Spreading Love and Heart Health Awareness

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Lisa Sharp, Registered Dietitian

Each February we are reminded that heart disease remains the leading cause of death in the United States – despite advances in research and treatments. According to the CDC, some risk factors cannot be changed. These include a family history of early heart disease, our age and sex; over age 45 for men, over 55 for women. The older adult residents at our Fellowship Houses are all living on fixed or limited incomes. They may choose less expensive, calorie-dense foods that don’t deliver the nutrients they need. An unhealthy diet can lead to unintended weight gain, high blood pressure, high cholesterol and diabetes, all modifiable risk factors for heart disease. We can do a lot to protect our heart and stay healthy. Heart-healthy living involves understanding our risk and making healthy choices.

One of our Community Partners, Lisa Sharp, is a registered dietitian with experience developing personalized eating plans for people in long term care. Lisa has been active in programs to reduce food insecurity. Last year she began volunteering with Fellowship Fresh to deliver donated groceries to our residents. She also taught three Eating Well Clinics at Hunter Woods Fellowship House. This February residents of Hunter Woods will learn 8 steps to make heart healthy food choices. You can use these steps yourself or as a guide when donating food.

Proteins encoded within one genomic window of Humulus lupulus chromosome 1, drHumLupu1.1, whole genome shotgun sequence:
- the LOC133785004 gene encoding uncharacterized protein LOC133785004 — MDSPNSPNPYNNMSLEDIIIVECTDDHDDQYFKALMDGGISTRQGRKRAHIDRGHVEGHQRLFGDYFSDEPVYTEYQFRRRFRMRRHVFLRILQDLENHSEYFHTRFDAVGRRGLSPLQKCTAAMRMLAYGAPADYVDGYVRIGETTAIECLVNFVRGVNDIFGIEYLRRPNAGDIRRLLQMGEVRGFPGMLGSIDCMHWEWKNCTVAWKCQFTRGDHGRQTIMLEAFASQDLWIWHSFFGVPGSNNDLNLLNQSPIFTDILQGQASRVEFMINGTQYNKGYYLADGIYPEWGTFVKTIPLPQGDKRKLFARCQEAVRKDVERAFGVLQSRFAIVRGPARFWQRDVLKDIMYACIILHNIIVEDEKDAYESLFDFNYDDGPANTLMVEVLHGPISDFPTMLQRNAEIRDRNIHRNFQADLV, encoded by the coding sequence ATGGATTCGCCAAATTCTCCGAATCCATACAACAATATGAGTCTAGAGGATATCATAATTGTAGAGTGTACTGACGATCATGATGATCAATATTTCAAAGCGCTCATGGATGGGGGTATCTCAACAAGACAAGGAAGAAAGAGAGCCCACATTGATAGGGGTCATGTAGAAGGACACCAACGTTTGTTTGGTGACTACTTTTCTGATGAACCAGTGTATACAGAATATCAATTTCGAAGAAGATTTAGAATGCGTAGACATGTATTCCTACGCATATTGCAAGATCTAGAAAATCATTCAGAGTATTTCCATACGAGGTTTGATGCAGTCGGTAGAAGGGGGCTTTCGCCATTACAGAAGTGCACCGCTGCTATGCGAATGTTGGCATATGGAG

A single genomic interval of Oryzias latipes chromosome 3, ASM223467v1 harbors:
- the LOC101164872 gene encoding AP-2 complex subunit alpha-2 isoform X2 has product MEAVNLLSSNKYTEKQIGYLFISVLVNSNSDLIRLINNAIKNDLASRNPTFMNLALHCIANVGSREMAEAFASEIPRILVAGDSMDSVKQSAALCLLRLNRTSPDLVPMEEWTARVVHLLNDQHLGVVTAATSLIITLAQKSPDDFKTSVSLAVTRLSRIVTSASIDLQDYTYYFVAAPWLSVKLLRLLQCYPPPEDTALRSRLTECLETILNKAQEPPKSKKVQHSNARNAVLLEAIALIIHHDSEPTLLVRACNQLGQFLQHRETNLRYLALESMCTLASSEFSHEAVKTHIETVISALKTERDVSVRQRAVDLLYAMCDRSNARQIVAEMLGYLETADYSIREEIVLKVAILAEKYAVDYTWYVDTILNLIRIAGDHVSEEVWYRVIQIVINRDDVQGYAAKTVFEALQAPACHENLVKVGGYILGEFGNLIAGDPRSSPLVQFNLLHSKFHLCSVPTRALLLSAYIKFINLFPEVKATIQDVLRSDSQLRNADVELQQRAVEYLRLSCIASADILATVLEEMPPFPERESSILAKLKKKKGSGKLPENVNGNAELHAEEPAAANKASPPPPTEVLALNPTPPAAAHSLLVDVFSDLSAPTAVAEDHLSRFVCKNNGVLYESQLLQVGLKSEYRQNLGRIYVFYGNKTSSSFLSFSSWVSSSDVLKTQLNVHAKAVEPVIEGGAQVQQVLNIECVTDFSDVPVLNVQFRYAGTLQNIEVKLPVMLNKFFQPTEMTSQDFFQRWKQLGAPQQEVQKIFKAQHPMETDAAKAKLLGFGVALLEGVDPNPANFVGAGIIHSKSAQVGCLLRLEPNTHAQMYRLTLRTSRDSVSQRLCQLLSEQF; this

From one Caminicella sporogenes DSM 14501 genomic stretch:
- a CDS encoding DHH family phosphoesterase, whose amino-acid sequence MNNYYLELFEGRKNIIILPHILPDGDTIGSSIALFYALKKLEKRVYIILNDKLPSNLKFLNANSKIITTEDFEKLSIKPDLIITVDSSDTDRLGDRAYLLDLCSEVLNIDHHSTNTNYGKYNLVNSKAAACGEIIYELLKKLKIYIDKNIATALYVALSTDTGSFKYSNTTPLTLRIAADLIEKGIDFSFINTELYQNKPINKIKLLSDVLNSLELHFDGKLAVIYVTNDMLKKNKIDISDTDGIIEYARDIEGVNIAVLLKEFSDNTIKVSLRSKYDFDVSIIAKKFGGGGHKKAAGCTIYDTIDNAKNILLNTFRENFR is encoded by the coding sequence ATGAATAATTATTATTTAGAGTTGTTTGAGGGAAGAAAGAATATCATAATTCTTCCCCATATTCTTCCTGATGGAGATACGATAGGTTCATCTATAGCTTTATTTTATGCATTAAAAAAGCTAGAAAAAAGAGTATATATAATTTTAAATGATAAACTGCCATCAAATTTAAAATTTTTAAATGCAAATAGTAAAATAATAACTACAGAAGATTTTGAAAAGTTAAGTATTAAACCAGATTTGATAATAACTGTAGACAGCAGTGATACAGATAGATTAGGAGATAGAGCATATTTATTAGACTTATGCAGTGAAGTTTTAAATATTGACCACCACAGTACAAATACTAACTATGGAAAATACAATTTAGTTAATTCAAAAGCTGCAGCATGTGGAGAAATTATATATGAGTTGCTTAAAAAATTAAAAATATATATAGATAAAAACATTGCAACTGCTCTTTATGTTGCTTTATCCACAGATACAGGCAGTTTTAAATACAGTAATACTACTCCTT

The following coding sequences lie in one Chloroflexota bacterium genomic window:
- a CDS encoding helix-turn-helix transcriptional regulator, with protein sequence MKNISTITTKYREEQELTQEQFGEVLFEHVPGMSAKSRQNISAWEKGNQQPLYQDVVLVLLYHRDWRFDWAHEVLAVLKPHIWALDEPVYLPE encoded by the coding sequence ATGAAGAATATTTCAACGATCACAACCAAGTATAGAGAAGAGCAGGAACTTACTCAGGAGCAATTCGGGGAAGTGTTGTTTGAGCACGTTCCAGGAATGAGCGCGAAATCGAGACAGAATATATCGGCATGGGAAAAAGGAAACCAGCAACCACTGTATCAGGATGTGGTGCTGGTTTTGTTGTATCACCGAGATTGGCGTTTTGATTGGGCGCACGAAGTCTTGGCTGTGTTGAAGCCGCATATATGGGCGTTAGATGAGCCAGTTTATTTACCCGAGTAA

• Reach for a variety of fruits – bananas, grapes, frozen berries, applesauce, canned oranges or peaches; and colorful vegetables – fresh or frozen leafy greens and broccoli, canned carrots, red bell peppers, beets.

• Choose whole grains – bran, oatmeal, brown rice, bulgur, quinoa, whole-wheat pasta and noodles.

• Include healthy protein, mostly plants – tofu, beans, peas, lentils, nut butters; and seafood – salmon, light tuna, trout, sardines.

• Use liquid non-tropical vegetable oils – canola, corn, olive, safflower oil.

• Cut down on salt – “reduced-sodium” or “no-salt-added” broth, soups, soy sauce, ketchup, tomato products.

• Subtract added sugars – green tea and drinks without added sugar, unsweetened snacks.

• Choose minimally processed foods – not premade mixes for soup, rice, and pasta, nor instant products like mashed potatoes.

• Balance calories with physical activity – use recommended serving sizes and do aerobic exercises you enjoy.

After recent renovations, we now have increased our capacity to store fresh and frozen food donations! Upgrades to our commercial kitchens included walk-in refrigerators and freezers and pantry space. We always welcome donations of grocery store gift cards to support our residents’ healthy food choice.

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